A lot about parenting has to do with choices. Many of these choices can be made due to fear… Fear of problems if you do vaccinate. Fear of problems if you don’t vaccinate. Fear of public school ruining your kids. Fear of ruining your kids by homeschooling them. Fear, fear, fear.
I believe that fear can be one of the most crippling things in parenthood. Fear often seems to keep parents shortsighted, stealing their focus from the goal and drawing it toward a present unreality. My goal is to raise children that love Jesus, are genuinely kind, communicate well with all kinds of people, and love to learn. I also want to raise them in a way that allows them to be themselves, but still expects them to be good listeners who are full of respect. Do you think about your goals? (Obviously, more specific goals like, “become a doctor” are left up the your children to decide. You deciding these types of goals for your children could possibly result in much frustration for both parties.) Fear, in all its vengeance, seems to prey on young parents. All of a sudden life stops being about teaching your child to love learning, and becomes, “Learn what all the rest of the kids are learning. Keep up with everyone else.” If you are steering your child toward loving learning, I am sure that you will be trying to keep them caught up with what they are supposed to be learning. Do you see the difference in focus though? One focuses on the goal, one is driven by fear. They may look similar, but the produce much different results. Your focus may be I want my kids to grow up loving Jesus. When fear comes in, you can begin to worry that they aren’t ______ enough, or that they aren’t as “involved” as so-and-so’s kids. So instead of pushing your kids to love Jesus, you can start pushing them toward being “good.” Not only is this a bad plan, it also generally back-fires. Believe me.
In fear you may find yourself repeating your own parents mistakes, or by fear you may overcompensate for them.
As you come into parenthood, work toward embracing faith and joy. Practice telling yourself the truth, filled with grace. Practice looking toward the goal, and not toward the fear. Think on the things that are lovely and good and true.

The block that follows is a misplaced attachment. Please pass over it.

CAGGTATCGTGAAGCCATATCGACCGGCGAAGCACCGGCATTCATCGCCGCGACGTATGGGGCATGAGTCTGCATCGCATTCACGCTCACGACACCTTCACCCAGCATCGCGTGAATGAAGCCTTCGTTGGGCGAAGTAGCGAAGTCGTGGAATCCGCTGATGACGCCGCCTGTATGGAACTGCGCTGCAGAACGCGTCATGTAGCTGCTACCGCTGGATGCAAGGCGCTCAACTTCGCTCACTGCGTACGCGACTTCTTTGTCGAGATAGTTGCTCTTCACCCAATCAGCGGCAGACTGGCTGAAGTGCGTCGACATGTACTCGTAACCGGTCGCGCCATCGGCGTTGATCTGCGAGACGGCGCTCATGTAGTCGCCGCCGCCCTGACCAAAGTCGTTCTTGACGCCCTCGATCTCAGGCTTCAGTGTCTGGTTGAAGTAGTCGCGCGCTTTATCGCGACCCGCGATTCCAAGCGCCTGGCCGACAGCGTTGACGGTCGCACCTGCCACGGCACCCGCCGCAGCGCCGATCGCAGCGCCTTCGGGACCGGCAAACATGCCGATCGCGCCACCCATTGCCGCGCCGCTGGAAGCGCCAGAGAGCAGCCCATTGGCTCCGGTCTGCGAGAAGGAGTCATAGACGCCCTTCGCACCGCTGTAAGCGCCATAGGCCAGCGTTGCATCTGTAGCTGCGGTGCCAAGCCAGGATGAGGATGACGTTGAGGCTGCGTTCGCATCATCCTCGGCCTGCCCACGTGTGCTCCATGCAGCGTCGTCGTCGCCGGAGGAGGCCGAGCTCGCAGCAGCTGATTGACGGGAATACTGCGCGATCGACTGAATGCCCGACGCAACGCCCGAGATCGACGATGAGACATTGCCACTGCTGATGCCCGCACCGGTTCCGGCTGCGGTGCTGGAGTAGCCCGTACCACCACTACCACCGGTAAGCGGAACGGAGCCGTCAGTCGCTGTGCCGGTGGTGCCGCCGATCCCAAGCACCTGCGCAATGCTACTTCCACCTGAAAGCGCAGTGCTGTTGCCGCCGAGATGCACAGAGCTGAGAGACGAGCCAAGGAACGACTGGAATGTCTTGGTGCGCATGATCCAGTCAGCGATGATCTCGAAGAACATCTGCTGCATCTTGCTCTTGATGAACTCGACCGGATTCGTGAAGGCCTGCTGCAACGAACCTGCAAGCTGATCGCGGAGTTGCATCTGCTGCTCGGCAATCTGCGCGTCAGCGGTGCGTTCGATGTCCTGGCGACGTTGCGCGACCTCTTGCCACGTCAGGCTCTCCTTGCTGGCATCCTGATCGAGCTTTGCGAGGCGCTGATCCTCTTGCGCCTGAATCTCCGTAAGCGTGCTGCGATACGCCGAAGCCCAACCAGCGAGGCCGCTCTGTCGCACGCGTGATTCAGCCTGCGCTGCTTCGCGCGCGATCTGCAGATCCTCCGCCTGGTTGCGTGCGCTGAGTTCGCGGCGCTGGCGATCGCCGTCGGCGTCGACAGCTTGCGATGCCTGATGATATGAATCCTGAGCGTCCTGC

I love to think of how God made my body perfectly for giving birth. (I also think it is ironic, because even people who think we evolved should think that our bodies are fully capable for performing things like labor!) If you do your research on labor, you will find that one of the biggest factors in labor is fear. (*Fear Factor*…No pun originally intended.) Fear stiffens your body, making contractions hurt more and be less affective. It can wear out your mind. Fear can also keep your cervix from opening or keep your contractions from becoming regular. Labor can physically show you what fear does to the body. Imagine what it could do to your parenting skills. What I am wanting to say is this: Don’t wait to start recognizing and dealing with that nasty fear ’til you are well into parenthood. Every step of your journey right now is preparation. You are able choose to make the most of it. You get to learn from your mistakes to, so don’t be afraid of messing up.
I heard a teaching on fear when I was seven months pregnant with my second, going for a VBAC, with Gestational Diabetes. It kicked my butt, in the best of ways. Then I listened to it about 8 more times: it was revolutionary to my world. Both parts are good, but I seriously ate up the first one. Here it is: Scott Goodwill~ Fear Part One and Scott Goodwill~ Fear Part Two.
I was also so challenged by the birthing books I read. The statistics on what fear, or a lack thereof, can do to your body amazes me. The stories inspire me. I have given you the names of three great books below. The first two books I read over, and over, and over. Be forewarned: I think a few of the ideas in some of the books are a bit strange or off balance, but so much of what is said is extremely helpful. So take all the helpful stuff, and apply it with your pure, beautiful heart. “To the pure, all things are pure.” P.S. For the sensitive soul, please be aware there are plenty of quite naked pictures in the second and third books. It comes with the territory.
Mind Over Labor, by Carl Jones
Ina May’s Guide to Childbirth, by Ina May Gaskin
Natural Childbirth the Bradley Way, By Susan McCutcheon